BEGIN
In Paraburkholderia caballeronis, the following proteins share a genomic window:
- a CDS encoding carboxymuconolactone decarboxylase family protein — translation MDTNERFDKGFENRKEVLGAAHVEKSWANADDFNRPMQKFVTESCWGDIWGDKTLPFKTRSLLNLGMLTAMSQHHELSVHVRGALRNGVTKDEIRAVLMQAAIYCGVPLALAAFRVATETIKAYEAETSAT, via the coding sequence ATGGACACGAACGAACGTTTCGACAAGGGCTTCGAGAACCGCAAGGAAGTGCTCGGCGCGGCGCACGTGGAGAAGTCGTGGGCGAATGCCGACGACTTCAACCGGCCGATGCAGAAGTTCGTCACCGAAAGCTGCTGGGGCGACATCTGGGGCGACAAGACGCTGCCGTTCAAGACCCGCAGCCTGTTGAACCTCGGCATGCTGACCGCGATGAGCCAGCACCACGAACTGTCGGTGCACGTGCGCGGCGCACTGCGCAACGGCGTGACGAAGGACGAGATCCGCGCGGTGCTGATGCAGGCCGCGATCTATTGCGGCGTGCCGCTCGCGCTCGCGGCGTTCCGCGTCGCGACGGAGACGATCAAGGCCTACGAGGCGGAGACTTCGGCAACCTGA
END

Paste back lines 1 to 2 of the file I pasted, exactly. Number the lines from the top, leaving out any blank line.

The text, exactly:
In Paraburkholderia caballeronis, the following proteins share a genomic window:
- a CDS encoding carboxymuconolactone decarboxylase family protein — translation MDTNERFDKGFENRKEVLGAAHVEKSWANADDFNRPMQKFVTESCWGDIWGDKTLPFKTRSLLNLGMLTAMSQHHELSVHVRGALRNGVTKDEIRAVLMQAAIYCGVPLALAAFRVATETIKAYEAETSAT, via the coding sequence ATGGACACGAACGAACGTTTCGACAAGGGCTTCGAGAACCGCAAGGAAGTGCTCGGCGCGGCGCACGTGGAGAAGTCGTGGGCGAATGCCGACGACTTCAACCGGCCGATGCAGAAGTTCGTCACCGAAAGCTGCTGGGGCGACATCTGGGGCGACAAGACGCTGCCGTTCAAGACCCGCAGCCTGTTGAACCTCGGCATGCTGACCGCGATGAGCCAGCACCACGAACTGTCGGTGCACGTGCGCGGCGCACTGCGCAACGGCGTGACGAAGGACGAGATCCGCGCGGTGCTGATGCAGGCCGCGATCTATTGCGGCGTGCCGCTCGCGCTCGCGGCGTTCCGCGTCGCGACGGAGACGATCAAGGCCTACGAGGCGGAGACTTCGGCAACCTGA